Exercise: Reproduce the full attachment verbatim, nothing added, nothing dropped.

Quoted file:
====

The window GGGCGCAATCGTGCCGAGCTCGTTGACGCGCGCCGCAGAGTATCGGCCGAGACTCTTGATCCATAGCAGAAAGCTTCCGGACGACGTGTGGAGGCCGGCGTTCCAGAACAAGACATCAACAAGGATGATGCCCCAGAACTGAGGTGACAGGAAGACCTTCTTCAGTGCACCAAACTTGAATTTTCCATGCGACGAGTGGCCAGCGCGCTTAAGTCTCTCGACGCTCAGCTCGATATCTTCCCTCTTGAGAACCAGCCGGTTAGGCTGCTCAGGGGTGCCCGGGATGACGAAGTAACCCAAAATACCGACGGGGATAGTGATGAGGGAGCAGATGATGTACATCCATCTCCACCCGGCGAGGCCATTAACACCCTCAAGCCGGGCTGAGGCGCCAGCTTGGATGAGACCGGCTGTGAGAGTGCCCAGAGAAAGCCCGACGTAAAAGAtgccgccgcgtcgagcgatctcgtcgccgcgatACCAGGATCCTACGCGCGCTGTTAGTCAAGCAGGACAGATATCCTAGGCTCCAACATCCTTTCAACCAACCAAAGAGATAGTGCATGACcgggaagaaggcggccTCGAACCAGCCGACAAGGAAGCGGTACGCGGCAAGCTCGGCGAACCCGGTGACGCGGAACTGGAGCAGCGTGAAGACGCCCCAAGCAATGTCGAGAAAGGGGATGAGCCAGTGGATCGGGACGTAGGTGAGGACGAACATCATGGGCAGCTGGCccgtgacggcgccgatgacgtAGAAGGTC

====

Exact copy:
The window GGGCGCAATCGTGCCGAGCTCGTTGACGCGCGCCGCAGAGTATCGGCCGAGACTCTTGATCCATAGCAGAAAGCTTCCGGACGACGTGTGGAGGCCGGCGTTCCAGAACAAGACATCAACAAGGATGATGCCCCAGAACTGAGGTGACAGGAAGACCTTCTTCAGTGCACCAAACTTGAATTTTCCATGCGACGAGTGGCCAGCGCGCTTAAGTCTCTCGACGCTCAGCTCGATATCTTCCCTCTTGAGAACCAGCCGGTTAGGCTGCTCAGGGGTGCCCGGGATGACGAAGTAACCCAAAATACCGACGGGGATAGTGATGAGGGAGCAGATGATGTACATCCATCTCCACCCGGCGAGGCCATTAACACCCTCAAGCCGGGCTGAGGCGCCAGCTTGGATGAGACCGGCTGTGAGAGTGCCCAGAGAAAGCCCGACGTAAAAGAtgccgccgcgtcgagcgatctcgtcgccgcgatACCAGGATCCTACGCGCGCTGTTAGTCAAGCAGGACAGATATCCTAGGCTCCAACATCCTTTCAACCAACCAAAGAGATAGTGCATGACcgggaagaaggcggccTCGAACCAGCCGACAAGGAAGCGGTACGCGGCAAGCTCGGCGAACCCGGTGACGCGGAACTGGAGCAGCGTGAAGACGCCCCAAGCAATGTCGAGAAAGGGGATGAGCCAGTGGATCGGGACGTAGGTGAGGACGAACATCATGGGCAGCTGGCccgtgacggcgccgatgacgtAGAAGGTC